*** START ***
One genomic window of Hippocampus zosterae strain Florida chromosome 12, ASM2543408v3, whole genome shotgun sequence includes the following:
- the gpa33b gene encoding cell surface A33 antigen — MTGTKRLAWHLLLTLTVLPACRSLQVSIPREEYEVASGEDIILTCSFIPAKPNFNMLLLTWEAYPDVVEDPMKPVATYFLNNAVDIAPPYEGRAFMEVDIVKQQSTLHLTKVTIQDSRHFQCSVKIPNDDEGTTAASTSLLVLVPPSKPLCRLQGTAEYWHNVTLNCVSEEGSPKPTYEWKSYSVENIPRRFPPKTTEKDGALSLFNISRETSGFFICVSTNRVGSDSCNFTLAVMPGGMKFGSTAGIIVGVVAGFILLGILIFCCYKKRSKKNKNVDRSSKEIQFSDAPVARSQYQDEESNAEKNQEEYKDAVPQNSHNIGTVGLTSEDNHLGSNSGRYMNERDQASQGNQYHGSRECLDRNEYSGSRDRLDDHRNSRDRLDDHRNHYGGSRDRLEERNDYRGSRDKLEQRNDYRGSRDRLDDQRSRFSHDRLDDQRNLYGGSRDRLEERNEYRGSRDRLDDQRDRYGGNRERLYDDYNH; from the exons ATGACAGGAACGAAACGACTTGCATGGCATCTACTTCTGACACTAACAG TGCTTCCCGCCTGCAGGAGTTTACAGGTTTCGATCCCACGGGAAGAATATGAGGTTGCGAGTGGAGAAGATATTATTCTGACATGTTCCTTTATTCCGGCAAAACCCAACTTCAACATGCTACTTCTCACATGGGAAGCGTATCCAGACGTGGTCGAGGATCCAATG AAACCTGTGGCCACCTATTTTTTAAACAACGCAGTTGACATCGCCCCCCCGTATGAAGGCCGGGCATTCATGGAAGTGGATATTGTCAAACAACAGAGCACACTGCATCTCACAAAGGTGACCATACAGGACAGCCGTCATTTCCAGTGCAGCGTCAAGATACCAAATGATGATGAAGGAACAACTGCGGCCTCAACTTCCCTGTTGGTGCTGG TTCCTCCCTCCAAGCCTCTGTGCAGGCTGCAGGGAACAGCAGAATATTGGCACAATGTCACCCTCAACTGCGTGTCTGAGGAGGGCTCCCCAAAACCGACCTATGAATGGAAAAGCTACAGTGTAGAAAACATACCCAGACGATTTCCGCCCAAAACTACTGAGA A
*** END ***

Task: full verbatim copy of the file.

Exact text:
One genomic window of Hippocampus zosterae strain Florida chromosome 12, ASM2543408v3, whole genome shotgun sequence includes the following:
- the gpa33b gene encoding cell surface A33 antigen — MTGTKRLAWHLLLTLTVLPACRSLQVSIPREEYEVASGEDIILTCSFIPAKPNFNMLLLTWEAYPDVVEDPMKPVATYFLNNAVDIAPPYEGRAFMEVDIVKQQSTLHLTKVTIQDSRHFQCSVKIPNDDEGTTAASTSLLVLVPPSKPLCRLQGTAEYWHNVTLNCVSEEGSPKPTYEWKSYSVENIPRRFPPKTTEKDGALSLFNISRETSGFFICVSTNRVGSDSCNFTLAVMPGGMKFGSTAGIIVGVVAGFILLGILIFCCYKKRSKKNKNVDRSSKEIQFSDAPVARSQYQDEESNAEKNQEEYKDAVPQNSHNIGTVGLTSEDNHLGSNSGRYMNERDQASQGNQYHGSRECLDRNEYSGSRDRLDDHRNSRDRLDDHRNHYGGSRDRLEERNDYRGSRDKLEQRNDYRGSRDRLDDQRSRFSHDRLDDQRNLYGGSRDRLEERNEYRGSRDRLDDQRDRYGGNRERLYDDYNH; from the exons ATGACAGGAACGAAACGACTTGCATGGCATCTACTTCTGACACTAACAG TGCTTCCCGCCTGCAGGAGTTTACAGGTTTCGATCCCACGGGAAGAATATGAGGTTGCGAGTGGAGAAGATATTATTCTGACATGTTCCTTTATTCCGGCAAAACCCAACTTCAACATGCTACTTCTCACATGGGAAGCGTATCCAGACGTGGTCGAGGATCCAATG AAACCTGTGGCCACCTATTTTTTAAACAACGCAGTTGACATCGCCCCCCCGTATGAAGGCCGGGCATTCATGGAAGTGGATATTGTCAAACAACAGAGCACACTGCATCTCACAAAGGTGACCATACAGGACAGCCGTCATTTCCAGTGCAGCGTCAAGATACCAAATGATGATGAAGGAACAACTGCGGCCTCAACTTCCCTGTTGGTGCTGG TTCCTCCCTCCAAGCCTCTGTGCAGGCTGCAGGGAACAGCAGAATATTGGCACAATGTCACCCTCAACTGCGTGTCTGAGGAGGGCTCCCCAAAACCGACCTATGAATGGAAAAGCTACAGTGTAGAAAACATACCCAGACGATTTCCGCCCAAAACTACTGAGA A